National speed compliance map for RoadPeace


National speed compliance map for RoadPeace

August 1, 2023

RoadPeace National Road Victim Month

RoadPeace approached us and asked whether we could provide some analysis on speed compliance across the whole of Great Britain. Using our connected vehicle data which underpins tools such as the speed compliance tool, we were able to map speed compliance by police force area.

The data has been released to coincide with National Road Victim Month, which kicks off today in the UK, to highlight the risks posed by vehicles driving at excessive and inappropriate speeds every day on our roads.

Speeding is a major contributory factor in road collisions, and RoadPeace has supported countless crash victims and bereaved families in its 30-year history, whose lives have been torn apart by speeding drivers. 

In the 30-year period since RoadPeace was formed, between the start of 1992 and the end of 2021, a staggering 81,315 people were killed and 7,245,833 were reported injured.*

The majority of modern private and commercial vehicles on our road network are now ‘connected’ – they are constantly connected to the internet, transmitting data in real time.  

This data is used to calculate both the average and high-end (85th percentile) speeds across the whole road network, which is matched to known speed limit and traffic volume data, to provide an estimated number of speeding drivers across any part of the road network.

This has been aggregated by police force area to show the percentage of vehicles breaking the speed limit in each of these areas.

The data in this particular sample was taken between April 2021 and March 2022 and is based on 14 billion journeys on roads across Great Britain.

Commenting on our connected vehicle data Richard Owen said “This type of data can’t be used for tracking individual vehicles, but is perfectly placed to get a good sense of speeds on our roads. Much in the same way that something like Google Maps might show traffic delays, this allows us to see where speeds are significantly above the limit.”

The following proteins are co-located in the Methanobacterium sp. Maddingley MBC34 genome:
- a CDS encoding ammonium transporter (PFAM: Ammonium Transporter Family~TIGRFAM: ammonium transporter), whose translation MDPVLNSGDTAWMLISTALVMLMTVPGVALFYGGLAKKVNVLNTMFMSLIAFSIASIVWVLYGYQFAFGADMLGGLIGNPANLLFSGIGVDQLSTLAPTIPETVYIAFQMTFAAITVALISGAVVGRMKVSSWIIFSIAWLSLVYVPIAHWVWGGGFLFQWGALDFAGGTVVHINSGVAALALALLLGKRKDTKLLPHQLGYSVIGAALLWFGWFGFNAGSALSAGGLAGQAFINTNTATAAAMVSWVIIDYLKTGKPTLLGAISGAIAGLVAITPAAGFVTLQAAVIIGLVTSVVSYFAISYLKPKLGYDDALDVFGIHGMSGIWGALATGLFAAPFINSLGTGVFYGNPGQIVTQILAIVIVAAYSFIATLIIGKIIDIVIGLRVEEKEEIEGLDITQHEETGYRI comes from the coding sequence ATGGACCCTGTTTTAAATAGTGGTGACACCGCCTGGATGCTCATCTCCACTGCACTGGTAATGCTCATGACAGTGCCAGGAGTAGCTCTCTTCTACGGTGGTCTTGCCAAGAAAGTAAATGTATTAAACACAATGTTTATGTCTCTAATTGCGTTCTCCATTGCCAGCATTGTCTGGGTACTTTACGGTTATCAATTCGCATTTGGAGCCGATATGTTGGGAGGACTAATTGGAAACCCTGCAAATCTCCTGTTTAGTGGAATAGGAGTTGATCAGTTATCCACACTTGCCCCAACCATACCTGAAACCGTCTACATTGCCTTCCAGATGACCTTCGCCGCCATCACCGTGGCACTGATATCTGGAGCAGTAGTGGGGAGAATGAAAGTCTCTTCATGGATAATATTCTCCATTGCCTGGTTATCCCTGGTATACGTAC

The data signals a major step forward in road casualty reduction, with local authorities and police forces now able to understand where drivers are exceeding the speed limits before collisions occur.  

This intelligence will help them to increase preventative measures on problematic routes, such as increased enforcement or improved engineering – helping to prevent a speed-related collision. 

In the past, they had to rely on labour-intensive speed surveys at specific locations, speed camera offence statistics or casualty data to understand how prevalent speeding was in their area – which only provided a limited picture. And relied heavily on waiting for crashes to happen or for people to be injured in order to take action.

Nick Simmons, CEO of RoadPeace, the national charity for road crash victims, said: “Several decades ago, drink driving, although illegal, was considered socially acceptable and many drivers thought nothing of getting behind the wheel after they had been drinking. Thankfully, after years of education about the huge risks posed by drink driving, the majority of road users would never dream of driving after a drink and drink drivers are rightly seen by society as the selfish, reckless people that they are.” 

“Speeding is a major contributory factor in the majority of collisions on our roads - it shatters lives, destroys families and communities live in fear of it – so why don’t we see speeding as the antisocial epidemic that it is? 

As part of this release, RoadPeace is sharing stories of some of their members throughout the month of august via their YouTube page to urge drivers to think twice about driving at excessive or inappropriate speeds.

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